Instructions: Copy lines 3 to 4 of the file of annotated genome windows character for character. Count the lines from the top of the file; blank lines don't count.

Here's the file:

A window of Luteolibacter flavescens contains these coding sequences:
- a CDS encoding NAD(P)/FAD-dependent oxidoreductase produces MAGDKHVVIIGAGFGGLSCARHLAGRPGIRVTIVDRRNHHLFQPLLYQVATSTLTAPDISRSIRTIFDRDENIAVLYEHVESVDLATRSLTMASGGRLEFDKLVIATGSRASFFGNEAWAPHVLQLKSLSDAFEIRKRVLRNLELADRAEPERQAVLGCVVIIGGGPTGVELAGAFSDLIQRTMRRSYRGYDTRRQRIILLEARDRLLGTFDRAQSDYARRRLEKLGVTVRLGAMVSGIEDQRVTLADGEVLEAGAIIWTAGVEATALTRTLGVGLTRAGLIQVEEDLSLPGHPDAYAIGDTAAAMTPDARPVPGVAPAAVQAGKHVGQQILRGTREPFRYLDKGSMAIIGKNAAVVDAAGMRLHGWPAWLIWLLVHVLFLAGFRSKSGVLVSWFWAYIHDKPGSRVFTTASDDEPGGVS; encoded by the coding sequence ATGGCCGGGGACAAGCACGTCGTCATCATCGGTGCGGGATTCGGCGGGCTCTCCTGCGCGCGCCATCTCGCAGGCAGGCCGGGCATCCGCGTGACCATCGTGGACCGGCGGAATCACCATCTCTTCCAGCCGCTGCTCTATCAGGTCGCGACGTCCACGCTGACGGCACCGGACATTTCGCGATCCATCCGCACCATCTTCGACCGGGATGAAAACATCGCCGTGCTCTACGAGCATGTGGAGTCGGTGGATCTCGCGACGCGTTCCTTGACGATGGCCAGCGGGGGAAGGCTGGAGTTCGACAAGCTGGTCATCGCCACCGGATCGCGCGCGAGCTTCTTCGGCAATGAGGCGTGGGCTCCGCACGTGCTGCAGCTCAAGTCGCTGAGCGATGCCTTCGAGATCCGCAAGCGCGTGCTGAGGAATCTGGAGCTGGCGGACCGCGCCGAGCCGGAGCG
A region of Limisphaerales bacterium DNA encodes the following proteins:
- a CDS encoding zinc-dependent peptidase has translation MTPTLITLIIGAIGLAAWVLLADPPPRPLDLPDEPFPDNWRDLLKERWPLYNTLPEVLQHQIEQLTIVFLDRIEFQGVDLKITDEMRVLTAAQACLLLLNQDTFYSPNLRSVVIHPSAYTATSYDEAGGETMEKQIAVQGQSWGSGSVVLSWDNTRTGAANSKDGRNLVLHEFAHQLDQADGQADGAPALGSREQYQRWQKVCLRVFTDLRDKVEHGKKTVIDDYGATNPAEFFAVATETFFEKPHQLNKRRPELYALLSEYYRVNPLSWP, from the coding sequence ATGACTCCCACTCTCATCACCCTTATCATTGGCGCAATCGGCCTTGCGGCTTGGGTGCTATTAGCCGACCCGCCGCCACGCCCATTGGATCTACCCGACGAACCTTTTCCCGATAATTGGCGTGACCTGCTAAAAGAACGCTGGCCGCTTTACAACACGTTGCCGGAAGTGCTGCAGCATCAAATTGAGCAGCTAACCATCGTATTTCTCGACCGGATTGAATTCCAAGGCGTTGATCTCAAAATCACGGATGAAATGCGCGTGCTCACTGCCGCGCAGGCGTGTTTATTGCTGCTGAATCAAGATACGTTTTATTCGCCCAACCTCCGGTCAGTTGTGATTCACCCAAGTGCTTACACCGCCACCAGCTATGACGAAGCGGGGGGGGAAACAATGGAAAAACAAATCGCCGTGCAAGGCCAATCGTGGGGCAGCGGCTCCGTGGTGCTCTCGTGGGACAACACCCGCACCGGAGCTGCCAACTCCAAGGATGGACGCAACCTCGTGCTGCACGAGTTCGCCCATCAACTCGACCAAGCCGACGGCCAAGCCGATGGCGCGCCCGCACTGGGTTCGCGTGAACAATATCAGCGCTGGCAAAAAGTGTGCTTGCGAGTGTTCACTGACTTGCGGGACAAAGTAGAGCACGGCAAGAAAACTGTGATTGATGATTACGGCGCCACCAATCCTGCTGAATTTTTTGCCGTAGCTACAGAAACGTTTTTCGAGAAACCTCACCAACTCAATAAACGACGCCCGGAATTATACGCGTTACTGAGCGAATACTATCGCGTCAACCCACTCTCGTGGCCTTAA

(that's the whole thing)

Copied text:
A region of Limisphaerales bacterium DNA encodes the following proteins:
- a CDS encoding zinc-dependent peptidase has translation MTPTLITLIIGAIGLAAWVLLADPPPRPLDLPDEPFPDNWRDLLKERWPLYNTLPEVLQHQIEQLTIVFLDRIEFQGVDLKITDEMRVLTAAQACLLLLNQDTFYSPNLRSVVIHPSAYTATSYDEAGGETMEKQIAVQGQSWGSGSVVLSWDNTRTGAANSKDGRNLVLHEFAHQLDQADGQADGAPALGSREQYQRWQKVCLRVFTDLRDKVEHGKKTVIDDYGATNPAEFFAVATETFFEKPHQLNKRRPELYALLSEYYRVNPLSWP, from the coding sequence ATGACTCCCACTCTCATCACCCTTATCATTGGCGCAATCGGCCTTGCGGCTTGGGTGCTATTAGCCGACCCGCCGCCACGCCCATTGGATCTACCCGACGAACCTTTTCCCGATAATTGGCGTGACCTGCTAAAAGAACGCTGGCCGCTTTACAACACGTTGCCGGAAGTGCTGCAGCATCAAATTGAGCAGCTAACCATCGTATTTCTCGACCGGATTGAATTCCAAGGCGTTGATCTCAAAATCACGGATGAAATGCGCGTGCTCACTGCCGCGCAGGCGTGTTTATTGCTGCTGAATCAAGATACGTTTTATTCGCCCAACCTCCGGTCAGTTGTGATTCACCCAAGTGCTTACACCGCCACCAGCTATGACGAAGCGGGGGGGGAAACAATGGAAAAACAAATCGCCGTGCAAGGCCAATCGTGGGGCAGCGGCTCCGTGGTGCTCTCGTGGGACAACACCCGCACCGGAGCTGCCAACTCCAAGGATGGACGCAACCTCGTGCTGCACGAGTTCGCCCATCAACTCGACCAAGCCGACGGCCAAGCCGATGGCGCGCCCGCACTGGGTTCGCGTGAACAATATCAGCGCTGGCAAAAAGTGTGCTTGCGAGTGTTCACTGACTTGCGGGACAAAGTAGAGCACGGCAAGAAAACTGTGATTGATGATTACGGCGCCACCAATCCTGCTGAATTTTTTGCCGTAGCTACAGAAACGTTTTTCGAGAAACCTCACCAACTCAATAAACGACGCCCGGAATTATACGCGTTACTGAGCGAATACTATCGCGTCAACCCACTCTCGTGGCCTTAA